How software-defined infrastructure resolves lean process disconnects

As we illustrated last month, Toyota used the principles of Lean Thinking to propel itself from obscure manufacturer to global auto-making powerhouse in the 1950s and 60s. Today, data-centric firms are using those same timeless tenets to their corporate IT functions using software-defined infrastructure (SDI) to streamline service delivery and eliminate muda (the Japanese word for waste). Under optimal conditions, SDI capitalizes on the Lean principle of flow to deliver computing assets in a single fluid motion from start to finish. But eventually, all firms encounter situations where flow just isn’t possible. That’s when SDI shows its versatility by applying the Lean principle of pull to provision IT infrastructure quickly and efficiently.

According to James Womack, author of the landmark book, Lean Thinking, flow can be described as the transformation of raw material into finished good in one continuous forward-moving operation from beginning to end with no stoppages, rework, or backflows. If that doesn’t sound anything like the way IT operates in your company, don’t feel bad – you’re in the majority. Most corporate technology departments deliver IT services via batch-and-queue — the archenemy of Lean.

Provisioning resources the hard way

For example, a line of business (LOB) manager needs a new cloud instance for an upcoming seasonal marketing campaign, complete with Microsoft office and the latest version the firm’s custom marketing application. The IT manager immediately divides and assigns the required tasks among his department’s platoon of IT specialists. The procurement specialist specs out and acquires the necessary hardware. An administrator decides on the most appropriate server operating system and installs it. She throws it over the wall to an analyst who installs Microsoft office, who then passes the instance to the delivery team to install the custom application the marketing analysts will use.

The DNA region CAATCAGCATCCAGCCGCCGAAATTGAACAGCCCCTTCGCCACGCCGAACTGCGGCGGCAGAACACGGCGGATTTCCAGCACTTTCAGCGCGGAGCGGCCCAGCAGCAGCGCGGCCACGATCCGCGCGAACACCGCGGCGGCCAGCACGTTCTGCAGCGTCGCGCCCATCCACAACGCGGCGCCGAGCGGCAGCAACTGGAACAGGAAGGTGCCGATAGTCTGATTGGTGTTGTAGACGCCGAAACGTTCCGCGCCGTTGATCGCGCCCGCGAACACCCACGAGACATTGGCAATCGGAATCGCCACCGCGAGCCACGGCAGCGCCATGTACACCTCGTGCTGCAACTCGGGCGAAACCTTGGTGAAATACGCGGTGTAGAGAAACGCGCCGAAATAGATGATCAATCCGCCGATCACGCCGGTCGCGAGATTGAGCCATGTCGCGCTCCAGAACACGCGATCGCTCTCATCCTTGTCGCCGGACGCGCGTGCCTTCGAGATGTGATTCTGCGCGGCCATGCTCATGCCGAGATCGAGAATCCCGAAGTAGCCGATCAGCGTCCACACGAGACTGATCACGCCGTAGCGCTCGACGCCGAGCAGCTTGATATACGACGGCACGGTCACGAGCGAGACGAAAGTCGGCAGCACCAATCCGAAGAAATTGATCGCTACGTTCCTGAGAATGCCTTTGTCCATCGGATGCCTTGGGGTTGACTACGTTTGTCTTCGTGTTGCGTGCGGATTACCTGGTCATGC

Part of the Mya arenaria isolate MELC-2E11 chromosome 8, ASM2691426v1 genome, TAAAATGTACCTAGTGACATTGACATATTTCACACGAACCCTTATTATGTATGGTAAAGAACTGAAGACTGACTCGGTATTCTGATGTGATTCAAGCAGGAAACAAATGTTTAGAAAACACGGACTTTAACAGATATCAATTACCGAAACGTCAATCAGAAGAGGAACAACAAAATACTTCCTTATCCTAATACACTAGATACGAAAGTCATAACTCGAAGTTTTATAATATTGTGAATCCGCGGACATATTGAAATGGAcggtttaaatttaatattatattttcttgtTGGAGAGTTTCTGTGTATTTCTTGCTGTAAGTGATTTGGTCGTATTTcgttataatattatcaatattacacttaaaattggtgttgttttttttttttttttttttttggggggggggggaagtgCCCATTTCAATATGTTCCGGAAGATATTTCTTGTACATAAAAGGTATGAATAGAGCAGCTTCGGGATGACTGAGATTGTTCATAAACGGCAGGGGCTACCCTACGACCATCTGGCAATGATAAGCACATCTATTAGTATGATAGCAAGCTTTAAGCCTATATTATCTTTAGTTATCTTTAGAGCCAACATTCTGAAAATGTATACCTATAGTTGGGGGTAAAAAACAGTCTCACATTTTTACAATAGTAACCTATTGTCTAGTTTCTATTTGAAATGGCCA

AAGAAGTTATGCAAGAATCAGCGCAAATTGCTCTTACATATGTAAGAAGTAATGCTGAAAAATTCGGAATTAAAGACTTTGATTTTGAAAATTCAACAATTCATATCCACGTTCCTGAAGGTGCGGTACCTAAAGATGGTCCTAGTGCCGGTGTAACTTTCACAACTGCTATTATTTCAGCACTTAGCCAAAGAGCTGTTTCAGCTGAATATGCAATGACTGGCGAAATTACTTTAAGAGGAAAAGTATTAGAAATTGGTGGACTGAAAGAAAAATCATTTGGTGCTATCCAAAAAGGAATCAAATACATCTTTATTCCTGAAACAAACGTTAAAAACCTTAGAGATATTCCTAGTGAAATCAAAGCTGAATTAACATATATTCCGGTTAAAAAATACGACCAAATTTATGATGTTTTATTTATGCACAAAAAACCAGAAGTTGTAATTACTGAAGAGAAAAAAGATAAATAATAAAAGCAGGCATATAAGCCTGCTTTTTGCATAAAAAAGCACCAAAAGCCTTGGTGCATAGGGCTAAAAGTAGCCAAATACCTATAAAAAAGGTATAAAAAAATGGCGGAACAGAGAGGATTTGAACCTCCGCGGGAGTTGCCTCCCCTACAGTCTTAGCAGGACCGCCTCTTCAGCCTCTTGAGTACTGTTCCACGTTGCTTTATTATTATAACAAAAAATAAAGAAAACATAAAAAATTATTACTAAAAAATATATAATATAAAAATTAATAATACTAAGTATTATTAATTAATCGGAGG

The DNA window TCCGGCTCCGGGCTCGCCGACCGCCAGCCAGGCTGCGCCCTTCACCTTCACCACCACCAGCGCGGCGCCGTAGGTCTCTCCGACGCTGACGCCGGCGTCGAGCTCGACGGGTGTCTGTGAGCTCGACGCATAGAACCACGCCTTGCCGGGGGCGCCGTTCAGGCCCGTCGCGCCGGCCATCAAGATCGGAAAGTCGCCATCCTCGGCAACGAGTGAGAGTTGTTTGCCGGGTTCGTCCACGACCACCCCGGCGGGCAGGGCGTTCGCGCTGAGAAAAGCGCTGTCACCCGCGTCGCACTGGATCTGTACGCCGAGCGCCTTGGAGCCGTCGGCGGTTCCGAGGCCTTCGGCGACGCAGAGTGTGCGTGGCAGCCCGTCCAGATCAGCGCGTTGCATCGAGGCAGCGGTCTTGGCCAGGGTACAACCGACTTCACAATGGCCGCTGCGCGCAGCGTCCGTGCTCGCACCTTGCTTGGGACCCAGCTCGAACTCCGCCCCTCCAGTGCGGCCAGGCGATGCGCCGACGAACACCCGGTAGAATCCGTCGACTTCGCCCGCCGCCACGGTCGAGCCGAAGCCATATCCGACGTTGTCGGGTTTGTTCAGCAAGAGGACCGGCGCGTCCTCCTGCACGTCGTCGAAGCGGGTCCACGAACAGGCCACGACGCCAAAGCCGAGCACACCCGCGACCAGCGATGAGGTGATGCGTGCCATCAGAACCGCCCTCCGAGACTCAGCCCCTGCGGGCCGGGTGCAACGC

After all that installation and configuration, a quality analyst tests the installation to ensure everything functions properly. If QA finds any problems with the finished product, back it goes for remedial work and possibly another trip through the entire chain. Depending on the company and IT’s backlog at the time, this could take anywhere from six days to six months. Until then, the poor marketing team experiences one of the most frustrating forms of operational muda: wait time.

SDI for lean process improvement

The process of provisioning new compute resources illustrated above is typical of the average global corporation. It’s also about as lean as a Big Mac with a large fries. And while the muda-ridden value chain would appall Lean expert, James Womack, it wouldn’t surprise him. Most technology departments naturally gravitate toward the batch-and-queue mode because IT is a department of technological specialists.